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Associated Press Newspaper Article

Associated Press did an interview and picture of me that was on CNN TV News and then printed in newspapers across the United States on the front page of the Travel Section of Sunday newspapers.


Travel Agents Get Creative in Tough Times

Travel Agent Connie Ebright books packages to Africa out of her home to keep expenses down.

(AP) -- Many travel agents have left the industry since airlines cut their commissions early this year – after already being hit hard by the September 11 terrorist attacks that seriously crippled the travel business.

But others are finding ways to be more creative in the face of increased competition from Internet travel sites such as Orbitz, Travelocity and Expedia.

Connie Ebright, (, an expert on African travel who claims firsthand knowledge of crocodiles and hippos, runs her business from home in Glendale, California, now. She closed another office to reduce expenses. Ebright, an independent agent, has been booking travel packages to "the continent I love" for about eight years following a career as a fashion representative for designers.

"Things were very tough after September 11," she says. The cutback in airline commissions also hurt.

Now she makes commissions from the tour operators she represents in Africa. She recalls putting together a special package for two couples for $35,000 per couple.

"They were pampered in luxury from start to finish." The trip included stops in London and Cape Town, South Africa, before a short flight to Botswana for the photo safari of a lifetime.

"Botswana is the heart and soul of Africa," says Ebright, whose clients stayed "in luxury tents" at safari camps owned by Orient Express hotels. "Botswana is the only place you can do a safari in a mokoro, a small dugout canoe for two propelled by a native with a pole. You are inches above water shared by hippos, elephants, and crocodiles."

The couples went on to Victoria Falls in Zimbabwe, then back to South Africa's Kruger National Park, "the premium game reserve in South Africa," wrapping up the trip at the lavish Sun City resort for a round of golf.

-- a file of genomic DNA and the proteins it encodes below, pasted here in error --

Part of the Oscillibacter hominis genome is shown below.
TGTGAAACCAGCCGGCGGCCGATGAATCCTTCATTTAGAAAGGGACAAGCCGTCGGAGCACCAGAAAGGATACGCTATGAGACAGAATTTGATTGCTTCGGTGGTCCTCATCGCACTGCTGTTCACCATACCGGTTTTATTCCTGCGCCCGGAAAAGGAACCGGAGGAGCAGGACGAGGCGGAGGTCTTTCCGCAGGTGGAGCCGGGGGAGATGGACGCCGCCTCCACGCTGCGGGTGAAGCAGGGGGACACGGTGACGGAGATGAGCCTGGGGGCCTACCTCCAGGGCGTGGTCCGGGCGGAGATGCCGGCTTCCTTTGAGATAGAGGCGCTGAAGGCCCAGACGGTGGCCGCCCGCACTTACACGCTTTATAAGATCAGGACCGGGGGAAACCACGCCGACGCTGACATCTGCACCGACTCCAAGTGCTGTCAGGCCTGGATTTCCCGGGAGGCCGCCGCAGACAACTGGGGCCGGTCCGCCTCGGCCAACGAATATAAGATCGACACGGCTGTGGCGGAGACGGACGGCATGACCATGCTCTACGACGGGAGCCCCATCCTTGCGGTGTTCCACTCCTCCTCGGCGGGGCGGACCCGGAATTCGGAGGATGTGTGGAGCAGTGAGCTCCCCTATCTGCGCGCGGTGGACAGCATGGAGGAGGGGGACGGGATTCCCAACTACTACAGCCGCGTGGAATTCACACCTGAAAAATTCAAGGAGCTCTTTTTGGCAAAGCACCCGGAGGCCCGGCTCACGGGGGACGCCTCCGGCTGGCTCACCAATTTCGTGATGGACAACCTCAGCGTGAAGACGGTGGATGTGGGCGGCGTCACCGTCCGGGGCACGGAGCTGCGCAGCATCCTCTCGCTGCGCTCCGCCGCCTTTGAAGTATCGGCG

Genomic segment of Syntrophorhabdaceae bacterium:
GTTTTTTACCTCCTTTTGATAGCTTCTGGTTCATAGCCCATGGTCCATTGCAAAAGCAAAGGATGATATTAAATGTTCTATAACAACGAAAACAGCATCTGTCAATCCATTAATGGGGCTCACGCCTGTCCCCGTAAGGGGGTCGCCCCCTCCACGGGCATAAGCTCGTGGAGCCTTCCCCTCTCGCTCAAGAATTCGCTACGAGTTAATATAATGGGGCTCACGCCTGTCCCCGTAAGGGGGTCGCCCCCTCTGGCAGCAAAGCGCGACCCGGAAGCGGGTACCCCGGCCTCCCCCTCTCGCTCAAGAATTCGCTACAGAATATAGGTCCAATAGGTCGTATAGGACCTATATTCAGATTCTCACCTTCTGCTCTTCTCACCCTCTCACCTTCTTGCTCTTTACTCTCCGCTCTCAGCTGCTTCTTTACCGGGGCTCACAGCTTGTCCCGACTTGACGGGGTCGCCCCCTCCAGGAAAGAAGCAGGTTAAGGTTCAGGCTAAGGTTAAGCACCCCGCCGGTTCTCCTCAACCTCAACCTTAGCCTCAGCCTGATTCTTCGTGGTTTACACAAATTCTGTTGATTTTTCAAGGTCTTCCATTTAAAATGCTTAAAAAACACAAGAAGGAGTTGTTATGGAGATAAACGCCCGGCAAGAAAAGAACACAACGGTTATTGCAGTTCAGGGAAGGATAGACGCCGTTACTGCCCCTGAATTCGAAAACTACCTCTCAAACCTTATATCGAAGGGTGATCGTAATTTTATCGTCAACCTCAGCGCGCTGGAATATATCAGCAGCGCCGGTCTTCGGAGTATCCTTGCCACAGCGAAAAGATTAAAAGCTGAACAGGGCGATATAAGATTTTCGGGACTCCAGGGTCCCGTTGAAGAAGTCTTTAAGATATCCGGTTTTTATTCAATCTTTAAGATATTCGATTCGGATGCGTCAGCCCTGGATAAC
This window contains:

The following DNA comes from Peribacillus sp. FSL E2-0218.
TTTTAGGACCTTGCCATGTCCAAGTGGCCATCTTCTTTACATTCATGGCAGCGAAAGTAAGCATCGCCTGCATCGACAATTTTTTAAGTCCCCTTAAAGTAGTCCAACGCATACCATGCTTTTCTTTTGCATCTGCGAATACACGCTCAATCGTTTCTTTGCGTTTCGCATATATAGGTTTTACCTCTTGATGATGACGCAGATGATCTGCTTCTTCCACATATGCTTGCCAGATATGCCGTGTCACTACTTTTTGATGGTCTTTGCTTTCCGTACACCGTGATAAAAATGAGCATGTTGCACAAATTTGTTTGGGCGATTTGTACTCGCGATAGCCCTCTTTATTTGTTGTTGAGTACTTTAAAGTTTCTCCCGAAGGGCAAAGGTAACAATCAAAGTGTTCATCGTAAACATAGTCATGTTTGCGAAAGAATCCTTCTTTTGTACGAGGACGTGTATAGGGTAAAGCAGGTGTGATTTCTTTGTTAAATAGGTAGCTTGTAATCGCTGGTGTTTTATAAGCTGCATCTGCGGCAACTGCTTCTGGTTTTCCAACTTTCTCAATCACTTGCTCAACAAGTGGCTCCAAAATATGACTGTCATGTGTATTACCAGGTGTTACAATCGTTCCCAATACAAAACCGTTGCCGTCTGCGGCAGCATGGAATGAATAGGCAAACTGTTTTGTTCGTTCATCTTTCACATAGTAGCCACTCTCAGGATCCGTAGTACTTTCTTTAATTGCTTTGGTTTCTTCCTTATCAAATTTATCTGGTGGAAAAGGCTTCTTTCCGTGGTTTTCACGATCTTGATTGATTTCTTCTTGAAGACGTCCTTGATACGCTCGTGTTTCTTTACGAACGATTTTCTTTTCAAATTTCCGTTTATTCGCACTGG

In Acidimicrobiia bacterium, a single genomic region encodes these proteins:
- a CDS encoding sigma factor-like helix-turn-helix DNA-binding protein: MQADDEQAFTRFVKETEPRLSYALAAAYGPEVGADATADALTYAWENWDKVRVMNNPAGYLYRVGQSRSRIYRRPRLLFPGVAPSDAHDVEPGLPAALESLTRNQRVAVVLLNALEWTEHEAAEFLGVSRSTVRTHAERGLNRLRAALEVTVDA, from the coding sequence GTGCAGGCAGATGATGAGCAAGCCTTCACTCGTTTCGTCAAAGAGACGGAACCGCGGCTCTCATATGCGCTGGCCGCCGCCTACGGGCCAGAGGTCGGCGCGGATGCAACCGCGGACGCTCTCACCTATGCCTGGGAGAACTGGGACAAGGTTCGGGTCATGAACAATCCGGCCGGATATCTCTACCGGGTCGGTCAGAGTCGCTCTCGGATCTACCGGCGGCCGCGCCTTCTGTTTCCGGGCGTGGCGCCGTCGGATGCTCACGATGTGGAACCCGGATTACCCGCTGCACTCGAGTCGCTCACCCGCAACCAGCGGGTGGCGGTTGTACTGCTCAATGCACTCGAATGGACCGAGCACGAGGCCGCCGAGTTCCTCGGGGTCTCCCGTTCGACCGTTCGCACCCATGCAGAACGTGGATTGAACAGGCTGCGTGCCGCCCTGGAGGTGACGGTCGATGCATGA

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Reprinted with permission of Associated Press

Travel Market Article

Connie Ebright, owner of Ebright Travel, attributes her success to a stroke of luck and millions of dollars in free advertising. While luck certainly didn’t hurt, Ebright’s attribution downplays her own initiative.

Ebright was a relatively new travel agent the first time she went to Africa on a trip with her six sisters. While there, she fell in love with the continent, the people – “the adventure and the silence of the bush.”

“Africa connected with my heart and soul,” she said.

She knew immediately she wanted to be able to share her love of Africa with others. So upon her return to the United States, she enrolled in every specialist class for every country in Africa that she could find. She read everything she could get her hands on and she talked to anyone who would listen, and it was at this point that luck and initiative overlapped.

At the time a new Web site called was garnering a lot of attention. A precursor to, the site helped link travelers with niche travel agents. Ebright noticed that the site had terrible write-ups on Africa and contacted the owner of the site to offer her services as a writer. She wrote blurbs on every country in Africa she had taken specialist classes on.

Because the Web site was new and different, the press began to take an interest, and eventually Associated Press contacted the site’s owner. But he didn’t know what to do with the press, so he sent AP to Ebright and asked her to do the interview, concentrating on her own knowledge of African travel.

Ebright was interviewed by the Associated Press. Not long afterwards, an article about her was splashed across the front page of every Sunday travel section that buys AP articles.

“I had a lucky angel on my shoulder,” she told Travel Market Report. “I had a million dollars worth of free ‘advertising’.”

At the time, although she held several specialist certifications in African countries, Ebright’s agency business still mostly consisted of standard fare cruises and tours.

That quickly changed.

“I was inundated. I had so many calls I didn’t know what to do.”

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